The proposal, he added, saw SeaZPass developed at no cost to the Government or taxpayer, and with all revenues deposited to the Government’s account. The developer was to receive a 2 percent commission to recover its costs, which was to be shared with the ABM, and Omni 1.5 percent to cover operational expenses. The ABM was to use its share of the 2 percent to help maintain navigation aids.

“We have a significant problem around the country with navigation aids,” Mr Williams said yesterday. The SeaZPass portal was said to have collected $4m in yacht charter fees and cruising permits, with regular reports sent to the Port Department on what was being collected and deposited to the Government’s account.

The ABM and Omni were said to have yet to receive a commission payment from the Government prior to the online portal’s shutdown, and Mr Williams said there had been no response to inquiries as to how the Davis administration plans to move forward. He said the closure meant boaters and yachters lack a convenient mechanism to pay due fees to the Government.

“This is the most pressing thing for the ABM,” he added. “We are at a standstill. This is one of the most pressing issues that we are facing. We are pursuing it, trying to find out what the situation is with regard to this. We were told an audit was done [by Deloitte] but don’t have any information with regard to that.... We are now in limbo with respect to that.”

Mr Wilson, though, said the ABM and its executives knew full well why the Government had ordered SeaZPass’ shutdown. “This commentary about the decision of the Government not to use a portal that was utilised to pay fees. When that decision was made, the relevant Association was called into the Ministry of Finance and provided with an explanation as to what was occurring,” he added.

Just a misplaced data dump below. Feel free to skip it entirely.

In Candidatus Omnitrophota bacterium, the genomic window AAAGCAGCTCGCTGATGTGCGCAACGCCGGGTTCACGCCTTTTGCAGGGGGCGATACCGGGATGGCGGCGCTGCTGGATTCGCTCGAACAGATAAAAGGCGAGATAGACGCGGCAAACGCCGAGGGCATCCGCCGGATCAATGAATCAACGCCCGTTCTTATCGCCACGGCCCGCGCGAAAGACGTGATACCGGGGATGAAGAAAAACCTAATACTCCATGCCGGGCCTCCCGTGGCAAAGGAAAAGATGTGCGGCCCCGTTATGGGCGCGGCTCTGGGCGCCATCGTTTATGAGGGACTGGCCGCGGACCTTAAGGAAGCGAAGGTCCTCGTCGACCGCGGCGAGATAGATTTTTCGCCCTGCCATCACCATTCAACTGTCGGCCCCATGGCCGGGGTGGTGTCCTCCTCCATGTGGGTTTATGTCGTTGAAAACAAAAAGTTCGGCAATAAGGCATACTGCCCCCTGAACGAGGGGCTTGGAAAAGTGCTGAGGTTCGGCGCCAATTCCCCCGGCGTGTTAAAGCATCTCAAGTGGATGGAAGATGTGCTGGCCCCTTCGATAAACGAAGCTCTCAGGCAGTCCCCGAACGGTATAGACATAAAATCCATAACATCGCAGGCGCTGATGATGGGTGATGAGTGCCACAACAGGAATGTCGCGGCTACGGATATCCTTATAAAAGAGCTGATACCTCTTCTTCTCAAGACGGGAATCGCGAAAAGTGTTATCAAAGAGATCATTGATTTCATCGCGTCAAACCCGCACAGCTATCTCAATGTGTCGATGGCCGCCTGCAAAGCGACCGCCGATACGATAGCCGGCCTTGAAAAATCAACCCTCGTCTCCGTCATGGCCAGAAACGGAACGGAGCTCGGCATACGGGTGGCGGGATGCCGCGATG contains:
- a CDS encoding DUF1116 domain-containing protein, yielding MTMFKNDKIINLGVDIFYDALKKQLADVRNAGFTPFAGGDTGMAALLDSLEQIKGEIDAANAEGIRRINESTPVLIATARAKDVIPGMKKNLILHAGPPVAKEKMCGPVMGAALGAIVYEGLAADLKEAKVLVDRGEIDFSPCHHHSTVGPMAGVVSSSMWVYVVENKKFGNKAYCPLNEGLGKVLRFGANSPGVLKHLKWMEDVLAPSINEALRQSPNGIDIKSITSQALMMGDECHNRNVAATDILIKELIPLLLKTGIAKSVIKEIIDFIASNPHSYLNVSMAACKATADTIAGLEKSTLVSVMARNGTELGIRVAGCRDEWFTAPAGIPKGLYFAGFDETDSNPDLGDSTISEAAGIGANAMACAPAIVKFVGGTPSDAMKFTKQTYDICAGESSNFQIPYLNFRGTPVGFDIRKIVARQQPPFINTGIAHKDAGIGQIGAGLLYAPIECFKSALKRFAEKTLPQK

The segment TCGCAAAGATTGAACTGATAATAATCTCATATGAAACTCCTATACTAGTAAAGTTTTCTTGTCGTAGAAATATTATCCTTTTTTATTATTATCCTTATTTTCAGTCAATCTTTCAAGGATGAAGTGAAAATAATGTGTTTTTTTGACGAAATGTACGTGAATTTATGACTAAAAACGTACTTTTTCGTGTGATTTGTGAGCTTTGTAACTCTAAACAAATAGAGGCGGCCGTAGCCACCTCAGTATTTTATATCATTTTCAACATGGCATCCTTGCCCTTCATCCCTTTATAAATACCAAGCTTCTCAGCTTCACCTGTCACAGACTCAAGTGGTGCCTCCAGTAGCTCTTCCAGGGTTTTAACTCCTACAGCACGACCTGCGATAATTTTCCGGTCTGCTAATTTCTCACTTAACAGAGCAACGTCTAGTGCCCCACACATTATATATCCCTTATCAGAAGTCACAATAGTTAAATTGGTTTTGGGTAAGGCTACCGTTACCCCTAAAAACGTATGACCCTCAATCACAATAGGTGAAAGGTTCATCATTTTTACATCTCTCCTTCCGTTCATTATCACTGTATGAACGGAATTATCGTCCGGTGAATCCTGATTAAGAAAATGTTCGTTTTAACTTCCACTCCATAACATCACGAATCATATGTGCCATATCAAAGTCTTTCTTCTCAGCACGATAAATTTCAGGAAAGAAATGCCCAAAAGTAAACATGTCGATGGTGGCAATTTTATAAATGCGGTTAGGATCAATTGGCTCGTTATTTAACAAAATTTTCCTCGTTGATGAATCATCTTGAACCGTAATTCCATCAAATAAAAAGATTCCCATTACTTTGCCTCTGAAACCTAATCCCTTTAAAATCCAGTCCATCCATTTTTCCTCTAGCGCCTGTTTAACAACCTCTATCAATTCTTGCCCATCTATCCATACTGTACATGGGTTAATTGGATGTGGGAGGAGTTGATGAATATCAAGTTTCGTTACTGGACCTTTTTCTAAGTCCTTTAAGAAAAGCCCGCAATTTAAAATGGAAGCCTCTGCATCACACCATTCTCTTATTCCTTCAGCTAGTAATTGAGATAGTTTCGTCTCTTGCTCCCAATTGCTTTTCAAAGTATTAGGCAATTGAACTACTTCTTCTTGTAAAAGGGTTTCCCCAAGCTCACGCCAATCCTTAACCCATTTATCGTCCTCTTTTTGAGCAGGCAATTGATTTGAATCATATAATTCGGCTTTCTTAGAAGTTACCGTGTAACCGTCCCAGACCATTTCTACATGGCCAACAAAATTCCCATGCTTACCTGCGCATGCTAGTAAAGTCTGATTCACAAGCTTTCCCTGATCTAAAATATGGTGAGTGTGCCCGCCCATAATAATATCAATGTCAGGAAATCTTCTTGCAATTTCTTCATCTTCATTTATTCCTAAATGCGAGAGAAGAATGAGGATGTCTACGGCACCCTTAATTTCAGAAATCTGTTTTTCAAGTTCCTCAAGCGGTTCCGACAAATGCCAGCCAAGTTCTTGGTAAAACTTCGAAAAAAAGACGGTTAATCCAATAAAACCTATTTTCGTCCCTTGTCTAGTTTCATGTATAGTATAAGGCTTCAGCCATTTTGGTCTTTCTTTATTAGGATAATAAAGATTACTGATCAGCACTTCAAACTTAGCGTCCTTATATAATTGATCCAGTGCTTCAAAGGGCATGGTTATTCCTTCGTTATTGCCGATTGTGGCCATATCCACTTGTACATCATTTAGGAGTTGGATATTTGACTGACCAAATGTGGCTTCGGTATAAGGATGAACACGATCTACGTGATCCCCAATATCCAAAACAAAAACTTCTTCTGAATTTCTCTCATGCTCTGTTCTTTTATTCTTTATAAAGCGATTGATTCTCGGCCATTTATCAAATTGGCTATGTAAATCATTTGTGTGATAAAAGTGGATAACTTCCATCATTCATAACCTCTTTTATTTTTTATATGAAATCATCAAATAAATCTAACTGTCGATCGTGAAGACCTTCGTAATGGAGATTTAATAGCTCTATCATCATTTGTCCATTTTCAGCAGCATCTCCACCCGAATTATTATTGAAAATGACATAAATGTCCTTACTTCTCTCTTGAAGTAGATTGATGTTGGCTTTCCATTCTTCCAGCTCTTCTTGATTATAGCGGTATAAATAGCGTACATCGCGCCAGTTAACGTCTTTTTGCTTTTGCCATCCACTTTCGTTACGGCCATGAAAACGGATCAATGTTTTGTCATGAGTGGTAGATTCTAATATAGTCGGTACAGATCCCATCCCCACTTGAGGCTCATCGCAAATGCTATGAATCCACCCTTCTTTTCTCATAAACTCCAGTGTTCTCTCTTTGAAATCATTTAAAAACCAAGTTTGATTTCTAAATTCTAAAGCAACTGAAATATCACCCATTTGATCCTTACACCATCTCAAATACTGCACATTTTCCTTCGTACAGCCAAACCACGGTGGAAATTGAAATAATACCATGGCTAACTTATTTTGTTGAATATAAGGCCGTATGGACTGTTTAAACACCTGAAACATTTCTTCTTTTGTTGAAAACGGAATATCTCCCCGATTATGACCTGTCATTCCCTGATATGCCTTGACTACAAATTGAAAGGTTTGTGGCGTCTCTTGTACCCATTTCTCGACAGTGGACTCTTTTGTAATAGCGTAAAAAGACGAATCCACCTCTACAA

“It is not fair for the commentary to be such that they didn’t know what was happening. What we as Ministry of Finance officials do, we try to be as transparent as possible..... The portal that we took offline was because we were having a challenge, and the challenge is well known to the ABM. We were explicit. We told them non-public information, and were as transparent as we possibly could be.”

Comments

ThisIsOurs 10 months, 3 weeks ago

"Pay their fair share"???

The boats left, there's 0 share to pay

Sickened 10 months, 3 weeks ago

So a higher tax and a different portal will help to get the 'tax dodgers' compliant somehow? And increase government revenue???

The_Oracle 10 months, 3 weeks ago

“This, for us, has been a vexing issue because of continued misconceptions about what our intentions are,” (Wilson) Your intentions are always as clear as mud because your results suck worse than your communication skills. You nor any before you look forward enough to realize what you aim for is not what happens. Ever hear of a flow chart? Work it out to 5 layers and you may get something right for a change. Masters of backlash and foopah. Now fix your error of nailing Bahamian boat owners when you were targeting foreign owned vessels.